4.29.2011

The making of it

According to the calendar, April has been chugging along now for twenty-nine days. This realization might have qualified as a where-has-the-time-gone moment if I didn’t know precisely where it’s gone. We’ve been moving. I can now happily report that we are no longer living next to a construction site. Instead, we’re living in one. This one is of our own making, though – we’re the ones doing the constructing – so even though our (new!) apartment is a royal mess, it’s our royal mess. Eli is king, I am queen, and we are presiding most happily over our dust and drop cloths.



We are also most tired. Most dirty, too.





This move has taught me a couple of things. I’ve learned that Mozart’s sonata, K.332 in F, plinking from laptop speakers takes on new life when accompanied by the squish-drag-squish of a paint roller. I’ve learned that when you’re shuttling books from room to room, shelving them according to genre (no, by size… no wait, by author… or maybe by title… or by color… okay, NEVER MIND, by genre) there comes a time when you must sit your weary self down in the middle of the living room floor, tear into a fresh package of Hint-O-Mint Newman-O’s, and consume approximately three to five more than you had intended. While you’re down there, you might look up and notice that the tree in the window is suddenly studded with tiny green buds. And though it’s barely spring, you’ll think ahead to fall, when that tree will blaze orange, when which books live on which shelves in which rooms will be old news.



This move has also confirmed something that I’ve known for a while: Falling head over heels for the most capable man you know is just plain smart. Eli has a way with, well, things. Physical things. Mechanical things. He just gets them. He sizes them up, thumps them, pokes around inside of them. Sometimes, he simply contemplates a thing from across the room and instinctively, like magic, understands the way it works. Ever since Eli was a kid, he’s been building things, taking things apart - a nightlight, a clock radio - to see how they work or, sometimes, for the sheer joy of putting them back together again. The grown-up version of that kid knows his way around a circular saw, a miter saw, a nail gun, and half-a-dozen other tools I can’t name. He makes desks and shelves and wine racks and cutting boards and wooden-handled knives. He’s a builder, a maker, a dream-it-up-and-bang-it-out-er. It’s fun being married to a guy like that. The best. And when you’ve got a list of new apartment to-dos, it is also exquisitely convenient.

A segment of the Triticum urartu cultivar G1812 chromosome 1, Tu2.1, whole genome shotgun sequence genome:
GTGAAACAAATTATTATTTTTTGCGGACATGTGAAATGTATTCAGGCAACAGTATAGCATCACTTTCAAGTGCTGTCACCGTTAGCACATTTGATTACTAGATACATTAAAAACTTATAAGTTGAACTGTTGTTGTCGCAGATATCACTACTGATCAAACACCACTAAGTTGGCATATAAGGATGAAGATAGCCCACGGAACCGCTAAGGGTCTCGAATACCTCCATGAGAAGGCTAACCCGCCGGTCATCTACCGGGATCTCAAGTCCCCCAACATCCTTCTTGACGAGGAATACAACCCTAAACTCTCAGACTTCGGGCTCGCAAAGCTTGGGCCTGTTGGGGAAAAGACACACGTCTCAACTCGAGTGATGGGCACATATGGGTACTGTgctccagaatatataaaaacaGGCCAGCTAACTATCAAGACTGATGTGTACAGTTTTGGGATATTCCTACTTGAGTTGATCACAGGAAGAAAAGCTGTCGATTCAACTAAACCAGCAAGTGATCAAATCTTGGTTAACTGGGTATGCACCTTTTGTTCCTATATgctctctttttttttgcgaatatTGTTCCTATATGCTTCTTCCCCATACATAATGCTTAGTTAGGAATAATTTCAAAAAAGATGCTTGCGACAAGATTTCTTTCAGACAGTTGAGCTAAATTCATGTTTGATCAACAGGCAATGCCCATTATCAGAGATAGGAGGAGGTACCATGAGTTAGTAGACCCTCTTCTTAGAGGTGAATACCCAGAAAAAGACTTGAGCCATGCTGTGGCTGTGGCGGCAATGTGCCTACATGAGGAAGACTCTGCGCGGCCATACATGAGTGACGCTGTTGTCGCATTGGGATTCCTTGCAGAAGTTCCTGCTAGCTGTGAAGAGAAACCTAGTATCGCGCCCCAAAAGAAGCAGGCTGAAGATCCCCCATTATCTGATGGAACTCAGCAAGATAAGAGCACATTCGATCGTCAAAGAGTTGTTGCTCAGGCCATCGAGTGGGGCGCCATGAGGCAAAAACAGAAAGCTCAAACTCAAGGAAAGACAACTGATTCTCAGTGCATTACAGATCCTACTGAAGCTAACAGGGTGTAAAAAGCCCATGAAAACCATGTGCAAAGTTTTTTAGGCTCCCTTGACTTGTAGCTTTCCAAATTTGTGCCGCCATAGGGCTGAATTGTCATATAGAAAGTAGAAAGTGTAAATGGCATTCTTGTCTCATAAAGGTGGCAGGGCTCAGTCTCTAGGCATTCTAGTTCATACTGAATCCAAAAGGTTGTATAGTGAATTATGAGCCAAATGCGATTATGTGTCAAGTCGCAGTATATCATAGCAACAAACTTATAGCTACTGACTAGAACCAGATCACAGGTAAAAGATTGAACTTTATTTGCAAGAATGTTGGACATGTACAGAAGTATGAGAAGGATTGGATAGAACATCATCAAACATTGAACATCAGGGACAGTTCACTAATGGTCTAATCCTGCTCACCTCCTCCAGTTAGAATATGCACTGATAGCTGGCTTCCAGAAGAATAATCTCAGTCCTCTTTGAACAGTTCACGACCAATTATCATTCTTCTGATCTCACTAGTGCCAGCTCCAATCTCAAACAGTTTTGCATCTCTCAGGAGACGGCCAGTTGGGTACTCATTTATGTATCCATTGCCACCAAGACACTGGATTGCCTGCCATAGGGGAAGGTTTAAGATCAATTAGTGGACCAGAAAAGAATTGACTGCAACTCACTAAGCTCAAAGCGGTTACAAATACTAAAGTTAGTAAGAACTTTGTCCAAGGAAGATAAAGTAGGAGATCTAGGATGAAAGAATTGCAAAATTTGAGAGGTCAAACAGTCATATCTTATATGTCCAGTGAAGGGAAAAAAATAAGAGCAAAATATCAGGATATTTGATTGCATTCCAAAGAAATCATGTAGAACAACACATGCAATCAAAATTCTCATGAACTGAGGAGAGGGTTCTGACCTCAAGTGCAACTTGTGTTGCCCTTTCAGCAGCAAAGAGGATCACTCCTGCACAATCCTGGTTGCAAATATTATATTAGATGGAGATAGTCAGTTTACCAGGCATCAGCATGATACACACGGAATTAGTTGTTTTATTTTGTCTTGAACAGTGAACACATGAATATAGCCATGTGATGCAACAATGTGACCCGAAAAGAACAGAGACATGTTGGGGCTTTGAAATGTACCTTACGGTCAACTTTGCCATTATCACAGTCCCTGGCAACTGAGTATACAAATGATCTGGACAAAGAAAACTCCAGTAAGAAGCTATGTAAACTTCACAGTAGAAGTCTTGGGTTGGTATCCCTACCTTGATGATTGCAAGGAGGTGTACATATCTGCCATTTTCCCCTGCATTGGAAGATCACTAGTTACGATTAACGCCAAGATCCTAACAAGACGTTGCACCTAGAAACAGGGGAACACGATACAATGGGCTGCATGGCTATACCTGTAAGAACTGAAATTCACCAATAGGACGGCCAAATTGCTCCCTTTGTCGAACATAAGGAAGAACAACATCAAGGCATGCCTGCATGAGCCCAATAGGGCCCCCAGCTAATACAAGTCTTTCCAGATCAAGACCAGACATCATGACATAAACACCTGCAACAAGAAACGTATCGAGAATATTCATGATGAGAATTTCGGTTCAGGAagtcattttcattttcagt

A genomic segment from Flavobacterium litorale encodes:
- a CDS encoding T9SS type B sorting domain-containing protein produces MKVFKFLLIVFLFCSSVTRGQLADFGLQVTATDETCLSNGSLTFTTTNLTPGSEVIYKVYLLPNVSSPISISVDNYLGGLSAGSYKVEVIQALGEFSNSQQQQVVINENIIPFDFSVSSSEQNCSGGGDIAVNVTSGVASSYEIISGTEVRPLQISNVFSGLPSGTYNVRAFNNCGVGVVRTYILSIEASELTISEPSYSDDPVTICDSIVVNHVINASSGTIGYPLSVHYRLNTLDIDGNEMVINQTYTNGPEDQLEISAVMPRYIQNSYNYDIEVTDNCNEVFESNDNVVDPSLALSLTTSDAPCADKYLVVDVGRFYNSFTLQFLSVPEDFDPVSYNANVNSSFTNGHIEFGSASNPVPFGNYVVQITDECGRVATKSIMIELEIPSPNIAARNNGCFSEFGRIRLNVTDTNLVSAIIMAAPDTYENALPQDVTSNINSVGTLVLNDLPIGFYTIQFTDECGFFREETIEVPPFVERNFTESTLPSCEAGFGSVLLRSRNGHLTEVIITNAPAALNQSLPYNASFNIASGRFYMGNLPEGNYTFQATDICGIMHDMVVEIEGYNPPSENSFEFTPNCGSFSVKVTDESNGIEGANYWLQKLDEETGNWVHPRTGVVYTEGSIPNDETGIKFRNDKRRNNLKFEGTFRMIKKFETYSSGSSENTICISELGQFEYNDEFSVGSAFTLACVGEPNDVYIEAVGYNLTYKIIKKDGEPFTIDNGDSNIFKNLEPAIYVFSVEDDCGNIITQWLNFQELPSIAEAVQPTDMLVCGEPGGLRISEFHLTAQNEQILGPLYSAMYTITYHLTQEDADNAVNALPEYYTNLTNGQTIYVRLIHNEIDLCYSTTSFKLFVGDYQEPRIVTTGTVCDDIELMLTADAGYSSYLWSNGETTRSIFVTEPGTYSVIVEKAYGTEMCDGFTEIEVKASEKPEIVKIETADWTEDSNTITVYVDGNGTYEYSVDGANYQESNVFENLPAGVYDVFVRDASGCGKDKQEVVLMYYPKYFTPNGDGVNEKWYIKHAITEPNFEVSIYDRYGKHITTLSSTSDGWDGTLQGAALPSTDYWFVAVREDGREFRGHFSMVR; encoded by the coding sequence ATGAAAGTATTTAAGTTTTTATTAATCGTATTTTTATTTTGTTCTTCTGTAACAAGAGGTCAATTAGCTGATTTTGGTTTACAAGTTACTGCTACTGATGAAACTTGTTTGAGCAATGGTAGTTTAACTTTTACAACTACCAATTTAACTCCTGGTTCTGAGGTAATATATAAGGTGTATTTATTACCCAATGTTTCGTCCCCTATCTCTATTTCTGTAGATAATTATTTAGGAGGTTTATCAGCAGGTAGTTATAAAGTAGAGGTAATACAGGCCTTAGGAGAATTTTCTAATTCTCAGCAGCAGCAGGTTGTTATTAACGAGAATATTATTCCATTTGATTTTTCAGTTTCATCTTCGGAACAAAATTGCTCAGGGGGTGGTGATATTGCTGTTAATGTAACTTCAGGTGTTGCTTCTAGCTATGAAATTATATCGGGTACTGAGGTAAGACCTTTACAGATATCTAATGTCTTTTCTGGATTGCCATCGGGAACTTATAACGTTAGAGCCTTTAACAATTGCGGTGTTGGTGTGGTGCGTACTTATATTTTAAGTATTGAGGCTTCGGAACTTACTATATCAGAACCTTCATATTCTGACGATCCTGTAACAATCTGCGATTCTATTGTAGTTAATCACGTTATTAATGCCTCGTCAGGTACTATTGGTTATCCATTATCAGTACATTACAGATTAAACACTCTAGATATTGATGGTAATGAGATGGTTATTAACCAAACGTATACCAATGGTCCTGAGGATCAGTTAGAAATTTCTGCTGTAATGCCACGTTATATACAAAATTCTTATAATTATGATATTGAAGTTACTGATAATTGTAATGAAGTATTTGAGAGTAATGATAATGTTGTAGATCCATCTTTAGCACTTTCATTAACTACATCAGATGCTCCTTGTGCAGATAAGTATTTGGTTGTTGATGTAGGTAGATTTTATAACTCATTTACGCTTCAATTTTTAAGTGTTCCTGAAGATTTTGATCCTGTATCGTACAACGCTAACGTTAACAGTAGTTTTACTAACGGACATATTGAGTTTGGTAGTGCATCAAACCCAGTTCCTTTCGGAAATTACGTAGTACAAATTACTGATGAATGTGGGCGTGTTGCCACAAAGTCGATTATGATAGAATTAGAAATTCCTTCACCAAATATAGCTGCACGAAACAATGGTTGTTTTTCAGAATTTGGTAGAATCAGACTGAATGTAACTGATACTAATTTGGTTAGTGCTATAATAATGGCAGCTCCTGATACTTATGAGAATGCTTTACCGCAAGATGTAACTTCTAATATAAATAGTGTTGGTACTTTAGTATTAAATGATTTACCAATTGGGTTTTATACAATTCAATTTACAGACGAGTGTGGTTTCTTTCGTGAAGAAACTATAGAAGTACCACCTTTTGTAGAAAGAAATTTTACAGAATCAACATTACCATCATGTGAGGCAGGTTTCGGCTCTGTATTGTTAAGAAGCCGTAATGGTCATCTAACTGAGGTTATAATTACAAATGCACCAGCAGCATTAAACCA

We’ve had access to our old apartment all month, and Eli has converted it into a woodshop. He’s set up tables and rented tools, and stalks the aisles of Home Depot once, sometimes twice, each day in search of plywood sheets, drill bits, mounting hardware, brad nails, 2x4s (and 1x10s, and 1x12s, and 1x3s and 1x4s…), wood primer, flat white paint, and semi-gloss, too. A recent shopping list included 200 number eight ¾-inch screws, 40 zinc-plated corner brackets, 21 cabinet pulls, and one shower rod, all of which are by now holding together various corners of our new home. Whew.



By the end of our first week here, Eli had ripped out the oddly placed hanging poles in our even more oddly shaped closets and fitted them all with shelves, cubbies, hooks, and rods that make sense. Never in my life have I been more excited about storage.



That week we also installed the steel framing for our open pantry (!) and designed the built-in bookcase that’s now underway. Then, for good measure, Eli unhinged the dial and locking mechanism from the in-wall bedroom safe that had been left open, and sat stroking the notched wheels, ‘round and ‘round, until he had cracked the long lost combination, and the lever clicked and caught. I spoke with a close friend of mine the other night who said that he doesn’t know which is cooler, that Eli knows how to do all of this stuff, or that he actually goes and does it. I’m typing this now from the bed while Eli knocks a board into place on the desk he’s building into the wall for me, and from where I sit, I’d say it’s both of these things.